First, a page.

On Sat, March 5, 2005 5:38 pm, Mark Hubbart said:
> On Sat, 5 Mar 2005 00:13:56 +0900, Brian Schröäer <ruby.brian / gmail.com>
> wrote:
>> On Fri, 4 Mar 2005 22:53:20 +0900, Ruby Quiz <james / grayproductions.net>
>> wrote:
>> > The three rules of Ruby Quiz:
>> >
>> > 1.  Please do not post any solutions or spoiler discussion for this quiz
>> until
>> > 48 hours have passed from the time on this message.
>> >
>> > 2.  Support Ruby Quiz by submitting ideas as often as you can:
>> >
>> > http://www.rubyquiz.com/
>> >
>> > 3.  Enjoy!
>> >
>> > -=-=-=-=-=-=-=-=-=-=-=-=-=-=-=-=-=-=-=-=-=-=-=-=-=-=-=-=-=-=-=-=-=-=-=-=-=-=-=->
>> >
>> > This week's quiz is to write a converter to and from Roman numerals.
>> >
>> > The script should be a standard Unix filter, reading from files specified
>> on the
>> > command-line or STDIN and writing to STDOUT.  Each line of input will
>> contain
>> > one integer (between 1 and 3999) expressed as an Arabic or Roman numeral.
>> There
>> > should be one line of output for each line of input, containing the
>> original
>> > number in the opposite format.
>> >
>> > For example, given the following input:
>> >
>> >         III
>> >         29
>> >         38
>> >         CCXCI
>> >         1999
>> >
>> > The correct output is:
>> >
>> >         3
>> >         XXIX
>> >         XXXVIII
>> >         291
>> >         MCMXCIX
>> >
>> > If you're not familiar with or need a refresher on Roman numerals, the
>> rules are
>> > simple.  First, there are seven letters associated with seven values:
>> >
>> >         I = 1
>> >         V = 5
>> >         X = 10
>> >         L = 50
>> >         C = 100
>> >         D = 500
>> >         M = 1000
>> >
>> > You can combine letters to add values, by listing them largest to smallest
>> from
>> > left to right:
>> >
>> >         II   is 2
>> >         VII  is 8
>> >         XXXI is 31
>> >
>> > However, you may only list three consecutive identical letters.  That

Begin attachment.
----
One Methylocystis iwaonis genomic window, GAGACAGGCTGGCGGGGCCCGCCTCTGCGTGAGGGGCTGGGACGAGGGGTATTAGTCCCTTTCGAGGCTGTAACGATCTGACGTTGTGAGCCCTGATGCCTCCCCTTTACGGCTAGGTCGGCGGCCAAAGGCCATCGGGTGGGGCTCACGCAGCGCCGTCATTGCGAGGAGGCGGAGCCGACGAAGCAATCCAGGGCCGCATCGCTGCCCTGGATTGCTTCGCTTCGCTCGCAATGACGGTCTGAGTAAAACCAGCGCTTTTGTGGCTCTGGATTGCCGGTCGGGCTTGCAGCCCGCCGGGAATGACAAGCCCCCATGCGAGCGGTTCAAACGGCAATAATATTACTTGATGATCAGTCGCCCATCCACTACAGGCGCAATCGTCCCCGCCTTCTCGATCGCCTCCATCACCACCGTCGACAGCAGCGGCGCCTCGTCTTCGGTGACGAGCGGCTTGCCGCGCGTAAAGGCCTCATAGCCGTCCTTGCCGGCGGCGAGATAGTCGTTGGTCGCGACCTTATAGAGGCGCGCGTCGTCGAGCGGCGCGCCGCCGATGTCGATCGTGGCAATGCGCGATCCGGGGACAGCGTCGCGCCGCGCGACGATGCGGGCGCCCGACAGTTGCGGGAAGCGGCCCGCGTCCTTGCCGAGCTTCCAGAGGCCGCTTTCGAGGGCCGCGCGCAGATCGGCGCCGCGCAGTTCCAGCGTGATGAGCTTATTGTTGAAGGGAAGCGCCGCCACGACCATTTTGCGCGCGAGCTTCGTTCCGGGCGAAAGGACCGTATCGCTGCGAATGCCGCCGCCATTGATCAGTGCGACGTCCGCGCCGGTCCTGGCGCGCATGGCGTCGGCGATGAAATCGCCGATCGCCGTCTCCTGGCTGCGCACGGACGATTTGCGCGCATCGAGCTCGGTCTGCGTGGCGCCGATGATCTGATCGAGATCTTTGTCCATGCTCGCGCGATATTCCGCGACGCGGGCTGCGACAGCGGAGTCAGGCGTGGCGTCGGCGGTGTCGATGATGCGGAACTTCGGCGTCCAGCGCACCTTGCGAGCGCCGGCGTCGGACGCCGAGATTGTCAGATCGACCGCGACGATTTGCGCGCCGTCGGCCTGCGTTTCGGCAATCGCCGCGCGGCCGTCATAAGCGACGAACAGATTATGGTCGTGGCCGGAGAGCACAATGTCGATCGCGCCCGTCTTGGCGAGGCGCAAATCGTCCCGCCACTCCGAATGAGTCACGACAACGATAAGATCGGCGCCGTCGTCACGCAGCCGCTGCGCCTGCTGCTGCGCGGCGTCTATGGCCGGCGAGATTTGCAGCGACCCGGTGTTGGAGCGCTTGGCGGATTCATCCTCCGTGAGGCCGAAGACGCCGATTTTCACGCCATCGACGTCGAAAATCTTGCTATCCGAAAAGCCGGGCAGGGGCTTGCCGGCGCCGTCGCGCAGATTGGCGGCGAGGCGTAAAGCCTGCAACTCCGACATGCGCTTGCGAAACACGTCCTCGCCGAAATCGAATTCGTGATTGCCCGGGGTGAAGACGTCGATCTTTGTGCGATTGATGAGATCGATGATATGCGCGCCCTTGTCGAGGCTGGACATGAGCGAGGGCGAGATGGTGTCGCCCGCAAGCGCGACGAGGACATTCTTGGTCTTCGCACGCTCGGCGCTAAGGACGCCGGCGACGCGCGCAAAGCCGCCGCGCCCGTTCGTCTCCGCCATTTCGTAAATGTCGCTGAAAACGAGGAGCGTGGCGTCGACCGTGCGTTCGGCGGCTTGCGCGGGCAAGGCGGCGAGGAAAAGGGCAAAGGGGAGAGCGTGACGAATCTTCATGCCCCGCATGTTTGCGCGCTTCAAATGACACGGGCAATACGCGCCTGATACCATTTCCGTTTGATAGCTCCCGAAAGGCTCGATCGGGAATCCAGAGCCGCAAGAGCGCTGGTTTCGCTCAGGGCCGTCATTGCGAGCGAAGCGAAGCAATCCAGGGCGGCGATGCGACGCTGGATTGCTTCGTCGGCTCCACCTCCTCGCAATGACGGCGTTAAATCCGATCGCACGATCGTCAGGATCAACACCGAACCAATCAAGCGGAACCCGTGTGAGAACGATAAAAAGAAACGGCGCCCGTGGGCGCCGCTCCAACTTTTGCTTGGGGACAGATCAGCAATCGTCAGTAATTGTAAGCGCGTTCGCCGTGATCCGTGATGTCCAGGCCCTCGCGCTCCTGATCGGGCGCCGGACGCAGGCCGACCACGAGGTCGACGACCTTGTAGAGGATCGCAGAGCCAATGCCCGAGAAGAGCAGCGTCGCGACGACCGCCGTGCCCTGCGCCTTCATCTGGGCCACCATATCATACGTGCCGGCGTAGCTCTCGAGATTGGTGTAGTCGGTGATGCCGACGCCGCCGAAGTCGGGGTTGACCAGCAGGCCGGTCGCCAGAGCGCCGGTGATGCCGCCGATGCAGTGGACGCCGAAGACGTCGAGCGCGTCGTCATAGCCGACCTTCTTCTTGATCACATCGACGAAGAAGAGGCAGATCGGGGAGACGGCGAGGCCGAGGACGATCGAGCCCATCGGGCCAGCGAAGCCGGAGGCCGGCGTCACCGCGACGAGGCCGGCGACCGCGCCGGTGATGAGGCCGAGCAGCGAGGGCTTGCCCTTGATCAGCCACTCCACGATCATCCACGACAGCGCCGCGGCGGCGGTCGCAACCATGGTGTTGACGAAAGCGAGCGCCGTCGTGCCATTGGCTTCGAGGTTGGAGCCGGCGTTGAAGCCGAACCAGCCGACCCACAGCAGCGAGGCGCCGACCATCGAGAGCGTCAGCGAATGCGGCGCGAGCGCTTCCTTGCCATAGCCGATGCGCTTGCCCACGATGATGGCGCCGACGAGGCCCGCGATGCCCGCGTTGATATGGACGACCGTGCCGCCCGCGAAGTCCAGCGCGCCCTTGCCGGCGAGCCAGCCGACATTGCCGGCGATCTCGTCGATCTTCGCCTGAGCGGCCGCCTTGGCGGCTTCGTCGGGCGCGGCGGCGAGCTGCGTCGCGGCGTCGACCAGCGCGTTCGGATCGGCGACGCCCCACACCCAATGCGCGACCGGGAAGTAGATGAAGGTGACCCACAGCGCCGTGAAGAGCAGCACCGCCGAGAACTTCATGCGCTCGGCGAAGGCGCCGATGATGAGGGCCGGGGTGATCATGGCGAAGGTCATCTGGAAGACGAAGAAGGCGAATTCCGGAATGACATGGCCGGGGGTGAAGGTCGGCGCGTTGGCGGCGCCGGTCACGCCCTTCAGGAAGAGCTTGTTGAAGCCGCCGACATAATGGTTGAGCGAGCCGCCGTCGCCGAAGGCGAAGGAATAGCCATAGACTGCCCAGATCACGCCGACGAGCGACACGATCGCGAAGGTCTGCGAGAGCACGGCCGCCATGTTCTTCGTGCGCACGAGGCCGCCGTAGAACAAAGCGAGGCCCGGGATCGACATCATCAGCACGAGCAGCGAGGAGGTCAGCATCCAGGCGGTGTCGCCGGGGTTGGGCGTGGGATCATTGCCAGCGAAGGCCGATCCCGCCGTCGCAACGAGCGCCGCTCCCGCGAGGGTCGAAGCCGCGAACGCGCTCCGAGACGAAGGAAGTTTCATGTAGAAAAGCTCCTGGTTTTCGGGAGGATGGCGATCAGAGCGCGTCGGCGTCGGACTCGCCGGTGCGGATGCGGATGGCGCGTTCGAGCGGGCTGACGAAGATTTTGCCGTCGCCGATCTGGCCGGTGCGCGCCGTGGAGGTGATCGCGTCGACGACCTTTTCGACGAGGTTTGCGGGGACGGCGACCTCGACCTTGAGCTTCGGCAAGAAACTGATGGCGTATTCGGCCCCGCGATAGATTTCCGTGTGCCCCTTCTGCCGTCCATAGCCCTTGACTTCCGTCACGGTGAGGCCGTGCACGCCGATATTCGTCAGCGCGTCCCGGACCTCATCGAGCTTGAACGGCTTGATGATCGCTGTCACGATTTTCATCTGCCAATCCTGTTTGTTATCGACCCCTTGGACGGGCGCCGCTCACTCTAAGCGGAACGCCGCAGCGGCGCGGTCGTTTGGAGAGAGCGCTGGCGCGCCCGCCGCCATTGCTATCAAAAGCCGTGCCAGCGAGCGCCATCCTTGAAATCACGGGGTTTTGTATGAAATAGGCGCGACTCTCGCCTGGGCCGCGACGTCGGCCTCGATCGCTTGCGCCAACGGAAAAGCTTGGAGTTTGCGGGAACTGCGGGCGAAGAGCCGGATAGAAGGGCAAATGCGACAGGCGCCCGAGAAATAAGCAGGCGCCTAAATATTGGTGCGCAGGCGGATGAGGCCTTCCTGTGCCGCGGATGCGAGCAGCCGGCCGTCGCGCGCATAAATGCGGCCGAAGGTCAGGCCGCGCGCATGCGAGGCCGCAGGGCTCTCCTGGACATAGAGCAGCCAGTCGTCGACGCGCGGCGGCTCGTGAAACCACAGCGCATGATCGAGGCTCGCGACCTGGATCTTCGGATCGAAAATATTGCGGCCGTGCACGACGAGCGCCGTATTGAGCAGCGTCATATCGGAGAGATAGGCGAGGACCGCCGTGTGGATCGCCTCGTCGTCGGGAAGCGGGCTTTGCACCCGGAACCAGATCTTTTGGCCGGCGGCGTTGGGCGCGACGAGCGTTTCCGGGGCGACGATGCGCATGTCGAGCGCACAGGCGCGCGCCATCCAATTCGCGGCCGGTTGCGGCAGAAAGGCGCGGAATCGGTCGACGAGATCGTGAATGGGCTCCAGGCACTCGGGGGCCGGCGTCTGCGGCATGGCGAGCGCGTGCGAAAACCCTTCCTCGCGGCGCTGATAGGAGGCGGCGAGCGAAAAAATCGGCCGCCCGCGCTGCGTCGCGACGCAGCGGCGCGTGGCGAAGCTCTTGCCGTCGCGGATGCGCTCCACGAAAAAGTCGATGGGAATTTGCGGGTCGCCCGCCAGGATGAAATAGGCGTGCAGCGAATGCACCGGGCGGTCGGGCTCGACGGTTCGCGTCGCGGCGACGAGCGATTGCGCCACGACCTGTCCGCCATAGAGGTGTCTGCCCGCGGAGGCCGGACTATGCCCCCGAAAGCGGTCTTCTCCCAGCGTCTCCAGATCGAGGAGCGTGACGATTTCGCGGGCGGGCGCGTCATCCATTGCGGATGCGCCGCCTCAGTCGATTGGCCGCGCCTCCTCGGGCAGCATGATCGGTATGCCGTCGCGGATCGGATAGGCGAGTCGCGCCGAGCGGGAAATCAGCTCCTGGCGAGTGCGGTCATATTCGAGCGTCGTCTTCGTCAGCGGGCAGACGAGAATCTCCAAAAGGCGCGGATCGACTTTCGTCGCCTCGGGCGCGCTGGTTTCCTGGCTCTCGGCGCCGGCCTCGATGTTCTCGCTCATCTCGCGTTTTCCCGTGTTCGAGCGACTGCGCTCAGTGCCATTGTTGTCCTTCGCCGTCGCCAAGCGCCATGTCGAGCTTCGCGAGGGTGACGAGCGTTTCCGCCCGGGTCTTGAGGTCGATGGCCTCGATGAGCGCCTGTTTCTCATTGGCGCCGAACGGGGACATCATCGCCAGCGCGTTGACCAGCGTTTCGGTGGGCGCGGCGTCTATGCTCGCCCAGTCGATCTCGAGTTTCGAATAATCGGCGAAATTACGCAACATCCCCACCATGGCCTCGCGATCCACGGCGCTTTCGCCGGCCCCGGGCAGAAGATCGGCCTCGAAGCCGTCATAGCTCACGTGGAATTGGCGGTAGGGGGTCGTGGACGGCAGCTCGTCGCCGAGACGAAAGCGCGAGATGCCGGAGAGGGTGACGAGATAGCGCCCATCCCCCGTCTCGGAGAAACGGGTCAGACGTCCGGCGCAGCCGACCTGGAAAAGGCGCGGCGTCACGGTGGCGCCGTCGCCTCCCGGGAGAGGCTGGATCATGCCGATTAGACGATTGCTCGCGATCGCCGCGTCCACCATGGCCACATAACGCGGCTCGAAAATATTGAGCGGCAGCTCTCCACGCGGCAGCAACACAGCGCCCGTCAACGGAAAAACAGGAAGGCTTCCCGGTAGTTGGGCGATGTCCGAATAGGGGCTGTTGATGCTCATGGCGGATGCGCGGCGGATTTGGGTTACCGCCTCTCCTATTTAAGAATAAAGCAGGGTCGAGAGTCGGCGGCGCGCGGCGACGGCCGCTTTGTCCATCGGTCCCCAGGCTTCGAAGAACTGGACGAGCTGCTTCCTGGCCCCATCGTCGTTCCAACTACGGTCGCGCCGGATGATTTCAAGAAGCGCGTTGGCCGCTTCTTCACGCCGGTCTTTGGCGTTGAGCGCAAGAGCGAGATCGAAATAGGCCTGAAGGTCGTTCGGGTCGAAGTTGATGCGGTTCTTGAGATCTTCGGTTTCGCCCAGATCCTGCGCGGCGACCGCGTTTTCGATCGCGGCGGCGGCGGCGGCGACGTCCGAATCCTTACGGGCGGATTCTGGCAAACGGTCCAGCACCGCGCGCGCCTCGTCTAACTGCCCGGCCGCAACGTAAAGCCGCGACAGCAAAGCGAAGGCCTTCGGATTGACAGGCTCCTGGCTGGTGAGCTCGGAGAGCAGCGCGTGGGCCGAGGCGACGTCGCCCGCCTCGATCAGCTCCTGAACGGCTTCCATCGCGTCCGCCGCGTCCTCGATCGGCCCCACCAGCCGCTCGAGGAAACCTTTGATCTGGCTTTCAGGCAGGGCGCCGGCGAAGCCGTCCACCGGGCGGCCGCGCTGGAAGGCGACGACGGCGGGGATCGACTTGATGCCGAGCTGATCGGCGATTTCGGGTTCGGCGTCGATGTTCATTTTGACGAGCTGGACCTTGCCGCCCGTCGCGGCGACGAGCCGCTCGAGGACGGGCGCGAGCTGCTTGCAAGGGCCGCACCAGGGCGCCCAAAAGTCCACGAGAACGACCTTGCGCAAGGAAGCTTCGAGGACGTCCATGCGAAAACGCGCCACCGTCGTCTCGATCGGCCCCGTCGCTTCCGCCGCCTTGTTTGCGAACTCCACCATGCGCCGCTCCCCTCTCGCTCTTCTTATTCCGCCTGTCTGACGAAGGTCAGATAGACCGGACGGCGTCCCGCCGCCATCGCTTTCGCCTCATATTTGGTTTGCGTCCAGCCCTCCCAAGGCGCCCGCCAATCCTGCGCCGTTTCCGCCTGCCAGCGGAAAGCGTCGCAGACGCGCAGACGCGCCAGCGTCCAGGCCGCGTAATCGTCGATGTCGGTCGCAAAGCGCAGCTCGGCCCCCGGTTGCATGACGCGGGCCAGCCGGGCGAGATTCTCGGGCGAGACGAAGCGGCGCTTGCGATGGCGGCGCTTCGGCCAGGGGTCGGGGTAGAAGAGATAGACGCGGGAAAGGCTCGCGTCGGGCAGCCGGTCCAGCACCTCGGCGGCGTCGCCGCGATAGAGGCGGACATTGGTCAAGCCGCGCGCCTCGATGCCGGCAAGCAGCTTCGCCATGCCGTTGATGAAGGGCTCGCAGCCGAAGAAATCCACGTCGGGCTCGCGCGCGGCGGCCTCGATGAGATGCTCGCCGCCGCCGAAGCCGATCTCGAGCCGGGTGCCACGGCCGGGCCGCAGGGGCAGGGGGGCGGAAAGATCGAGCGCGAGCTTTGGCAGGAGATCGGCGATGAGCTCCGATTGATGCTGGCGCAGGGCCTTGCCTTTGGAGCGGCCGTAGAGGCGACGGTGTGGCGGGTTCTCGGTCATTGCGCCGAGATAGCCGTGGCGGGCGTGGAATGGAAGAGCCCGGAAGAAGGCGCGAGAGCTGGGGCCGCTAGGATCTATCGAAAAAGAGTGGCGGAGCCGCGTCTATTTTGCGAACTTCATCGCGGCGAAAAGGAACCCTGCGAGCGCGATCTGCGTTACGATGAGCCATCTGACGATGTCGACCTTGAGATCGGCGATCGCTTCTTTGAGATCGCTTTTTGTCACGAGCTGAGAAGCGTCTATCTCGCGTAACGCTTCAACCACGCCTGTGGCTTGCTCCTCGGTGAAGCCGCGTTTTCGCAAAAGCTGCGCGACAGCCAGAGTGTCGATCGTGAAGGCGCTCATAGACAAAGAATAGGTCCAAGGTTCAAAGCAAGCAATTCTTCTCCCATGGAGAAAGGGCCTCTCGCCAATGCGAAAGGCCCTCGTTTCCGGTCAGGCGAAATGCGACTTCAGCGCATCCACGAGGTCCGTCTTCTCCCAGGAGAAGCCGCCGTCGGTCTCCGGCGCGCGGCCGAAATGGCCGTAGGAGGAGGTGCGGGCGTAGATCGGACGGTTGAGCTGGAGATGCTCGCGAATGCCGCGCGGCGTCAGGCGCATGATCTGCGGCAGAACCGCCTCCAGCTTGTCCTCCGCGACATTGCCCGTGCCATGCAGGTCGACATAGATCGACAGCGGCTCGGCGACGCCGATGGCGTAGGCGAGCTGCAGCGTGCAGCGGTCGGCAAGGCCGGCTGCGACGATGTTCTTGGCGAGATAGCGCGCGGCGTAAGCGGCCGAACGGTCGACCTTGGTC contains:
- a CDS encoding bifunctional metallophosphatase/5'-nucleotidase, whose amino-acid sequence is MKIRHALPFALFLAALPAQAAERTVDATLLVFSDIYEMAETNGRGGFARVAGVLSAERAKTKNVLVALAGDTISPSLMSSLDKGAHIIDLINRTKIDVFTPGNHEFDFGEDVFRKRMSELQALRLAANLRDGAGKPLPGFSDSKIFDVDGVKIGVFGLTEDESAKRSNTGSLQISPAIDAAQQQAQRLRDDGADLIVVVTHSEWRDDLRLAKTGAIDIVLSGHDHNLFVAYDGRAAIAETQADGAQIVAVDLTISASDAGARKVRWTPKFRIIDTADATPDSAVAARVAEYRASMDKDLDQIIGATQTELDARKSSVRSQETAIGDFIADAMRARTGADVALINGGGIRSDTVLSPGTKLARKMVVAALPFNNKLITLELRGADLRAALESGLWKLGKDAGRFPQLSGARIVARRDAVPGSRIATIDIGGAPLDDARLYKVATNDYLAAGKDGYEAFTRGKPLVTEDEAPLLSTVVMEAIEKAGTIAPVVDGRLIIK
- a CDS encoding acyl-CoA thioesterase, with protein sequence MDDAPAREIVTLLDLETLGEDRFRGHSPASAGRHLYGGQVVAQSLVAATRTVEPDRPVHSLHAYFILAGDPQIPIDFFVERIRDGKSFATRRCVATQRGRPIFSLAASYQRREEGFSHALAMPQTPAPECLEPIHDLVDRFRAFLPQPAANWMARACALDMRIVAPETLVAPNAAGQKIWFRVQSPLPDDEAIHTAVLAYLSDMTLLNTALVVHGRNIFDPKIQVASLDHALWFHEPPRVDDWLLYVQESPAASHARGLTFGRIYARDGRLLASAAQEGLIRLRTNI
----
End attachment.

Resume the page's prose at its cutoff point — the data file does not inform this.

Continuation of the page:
>> requires a
>> > special rule to express numbers like 4 and 900.  That rule is that a
>> single
>> > lower value may proceed a larger value, to indicate subtraction.  This
>> rule is
>> > only used to build values not reachable by the previous rules:
>> >
>> >         IV is 4
>> >         CM is 900
>> >
>> > But 15 is XV, not XVX.
>> >
>> >
>>
>> Hello James,
>>
>> I know that in reality roman numbers didn't always follow the
>> conventions given here, so everything is a little bit more complex,
>> but this are more or less clear rules. Maybe one should add the
>> additional rule that shorter numbers are preferred over longer ones to
>> disambiguate a bit more. But the question I'm after:
>>
>> When I follow your rules, I calculate MIM for 1999, why do you propose
>> the slightly less readable: MCMXCIX for this purpose? Also this does
>> not seem to be consistent with XXIX for 29.
>
> The rule of thumb as I remember it is that you can't prefix a symbol
> that is greater than one order of magnitude (base ten). So, IX is
> okay, where IC and IM are not.

This is the correct modern stipulation. The Romans were slightly less
formal about it as long as the intention was clear (there's the famous
example of IIII instead of IV, as IV was forbidden because it appears
in the name of IVPITER).

> HTH,
> Mark

E